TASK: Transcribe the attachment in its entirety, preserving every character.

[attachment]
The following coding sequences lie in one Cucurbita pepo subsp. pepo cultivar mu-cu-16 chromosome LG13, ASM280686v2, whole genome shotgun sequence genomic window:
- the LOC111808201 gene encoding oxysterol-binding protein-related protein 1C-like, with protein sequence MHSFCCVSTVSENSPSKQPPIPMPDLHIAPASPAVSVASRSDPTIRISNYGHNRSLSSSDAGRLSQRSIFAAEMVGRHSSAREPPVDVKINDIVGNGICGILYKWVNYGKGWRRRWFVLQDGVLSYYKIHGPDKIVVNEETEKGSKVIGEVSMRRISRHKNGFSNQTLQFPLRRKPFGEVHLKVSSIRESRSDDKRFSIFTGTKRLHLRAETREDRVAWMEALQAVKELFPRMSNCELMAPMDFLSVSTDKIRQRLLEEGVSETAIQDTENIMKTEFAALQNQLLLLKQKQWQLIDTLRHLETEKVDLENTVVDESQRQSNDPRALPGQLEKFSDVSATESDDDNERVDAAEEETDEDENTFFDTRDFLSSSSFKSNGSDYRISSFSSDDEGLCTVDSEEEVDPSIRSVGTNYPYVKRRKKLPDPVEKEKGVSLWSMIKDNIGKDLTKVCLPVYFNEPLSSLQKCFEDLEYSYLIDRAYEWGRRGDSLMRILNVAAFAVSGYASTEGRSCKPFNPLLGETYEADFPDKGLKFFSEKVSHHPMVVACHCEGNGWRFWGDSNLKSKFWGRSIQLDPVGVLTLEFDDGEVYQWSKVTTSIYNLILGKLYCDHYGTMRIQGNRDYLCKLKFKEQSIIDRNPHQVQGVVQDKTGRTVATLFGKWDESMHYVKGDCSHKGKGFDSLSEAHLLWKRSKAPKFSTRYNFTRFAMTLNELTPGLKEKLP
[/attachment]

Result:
The following coding sequences lie in one Cucurbita pepo subsp. pepo cultivar mu-cu-16 chromosome LG13, ASM280686v2, whole genome shotgun sequence genomic window:
- the LOC111808201 gene encoding oxysterol-binding protein-related protein 1C-like, with protein sequence MHSFCCVSTVSENSPSKQPPIPMPDLHIAPASPAVSVASRSDPTIRISNYGHNRSLSSSDAGRLSQRSIFAAEMVGRHSSAREPPVDVKINDIVGNGICGILYKWVNYGKGWRRRWFVLQDGVLSYYKIHGPDKIVVNEETEKGSKVIGEVSMRRISRHKNGFSNQTLQFPLRRKPFGEVHLKVSSIRESRSDDKRFSIFTGTKRLHLRAETREDRVAWMEALQAVKELFPRMSNCELMAPMDFLSVSTDKIRQRLLEEGVSETAIQDTENIMKTEFAALQNQLLLLKQKQWQLIDTLRHLETEKVDLENTVVDESQRQSNDPRALPGQLEKFSDVSATESDDDNERVDAAEEETDEDENTFFDTRDFLSSSSFKSNGSDYRISSFSSDDEGLCTVDSEEEVDPSIRSVGTNYPYVKRRKKLPDPVEKEKGVSLWSMIKDNIGKDLTKVCLPVYFNEPLSSLQKCFEDLEYSYLIDRAYEWGRRGDSLMRILNVAAFAVSGYASTEGRSCKPFNPLLGETYEADFPDKGLKFFSEKVSHHPMVVACHCEGNGWRFWGDSNLKSKFWGRSIQLDPVGVLTLEFDDGEVYQWSKVTTSIYNLILGKLYCDHYGTMRIQGNRDYLCKLKFKEQSIIDRNPHQVQGVVQDKTGRTVATLFGKWDESMHYVKGDCSHKGKGFDSLSEAHLLWKRSKAPKFSTRYNFTRFAMTLNELTPGLKEKLP